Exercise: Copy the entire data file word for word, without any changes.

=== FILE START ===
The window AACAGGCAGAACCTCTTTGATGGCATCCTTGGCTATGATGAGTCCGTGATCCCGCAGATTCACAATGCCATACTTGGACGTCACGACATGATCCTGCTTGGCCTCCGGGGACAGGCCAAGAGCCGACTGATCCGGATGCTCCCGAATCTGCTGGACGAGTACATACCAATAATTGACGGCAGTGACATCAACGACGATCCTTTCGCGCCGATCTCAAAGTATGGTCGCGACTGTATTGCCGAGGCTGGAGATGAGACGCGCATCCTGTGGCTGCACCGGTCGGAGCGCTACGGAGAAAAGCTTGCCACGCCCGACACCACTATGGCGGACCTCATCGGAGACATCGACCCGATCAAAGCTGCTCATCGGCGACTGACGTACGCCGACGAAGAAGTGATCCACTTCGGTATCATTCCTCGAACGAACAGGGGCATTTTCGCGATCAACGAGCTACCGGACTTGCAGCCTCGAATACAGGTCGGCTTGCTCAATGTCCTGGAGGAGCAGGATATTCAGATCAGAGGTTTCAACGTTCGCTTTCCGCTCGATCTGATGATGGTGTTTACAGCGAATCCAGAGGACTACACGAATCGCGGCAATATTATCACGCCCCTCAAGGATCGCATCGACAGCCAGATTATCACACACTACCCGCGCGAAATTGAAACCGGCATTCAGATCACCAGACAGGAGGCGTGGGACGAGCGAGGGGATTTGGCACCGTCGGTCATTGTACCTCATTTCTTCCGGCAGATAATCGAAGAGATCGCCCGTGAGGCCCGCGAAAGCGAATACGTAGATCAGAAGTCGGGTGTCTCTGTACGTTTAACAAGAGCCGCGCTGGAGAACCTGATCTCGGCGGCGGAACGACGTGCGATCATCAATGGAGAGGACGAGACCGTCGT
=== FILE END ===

The window AACAGGCAGAACCTCTTTGATGGCATCCTTGGCTATGATGAGTCCGTGATCCCGCAGATTCACAATGCCATACTTGGACGTCACGACATGATCCTGCTTGGCCTCCGGGGACAGGCCAAGAGCCGACTGATCCGGATGCTCCCGAATCTGCTGGACGAGTACATACCAATAATTGACGGCAGTGACATCAACGACGATCCTTTCGCGCCGATCTCAAAGTATGGTCGCGACTGTATTGCCGAGGCTGGAGATGAGACGCGCATCCTGTGGCTGCACCGGTCGGAGCGCTACGGAGAAAAGCTTGCCACGCCCGACACCACTATGGCGGACCTCATCGGAGACATCGACCCGATCAAAGCTGCTCATCGGCGACTGACGTACGCCGACGAAGAAGTGATCCACTTCGGTATCATTCCTCGAACGAACAGGGGCATTTTCGCGATCAACGAGCTACCGGACTTGCAGCCTCGAATACAGGTCGGCTTGCTCAATGTCCTGGAGGAGCAGGATATTCAGATCAGAGGTTTCAACGTTCGCTTTCCGCTCGATCTGATGATGGTGTTTACAGCGAATCCAGAGGACTACACGAATCGCGGCAATATTATCACGCCCCTCAAGGATCGCATCGACAGCCAGATTATCACACACTACCCGCGCGAAATTGAAACCGGCATTCAGATCACCAGACAGGAGGCGTGGGACGAGCGAGGGGATTTGGCACCGTCGGTCATTGTACCTCATTTCTTCCGGCAGATAATCGAAGAGATCGCCCGTGAGGCCCGCGAAAGCGAATACGTAGATCAGAAGTCGGGTGTCTCTGTACGTTTAACAAGAGCCGCGCTGGAGAACCTGATCTCGGCGGCGGAACGACGTGCGATCATCAATGGAGAGGACGAGACCGTCGT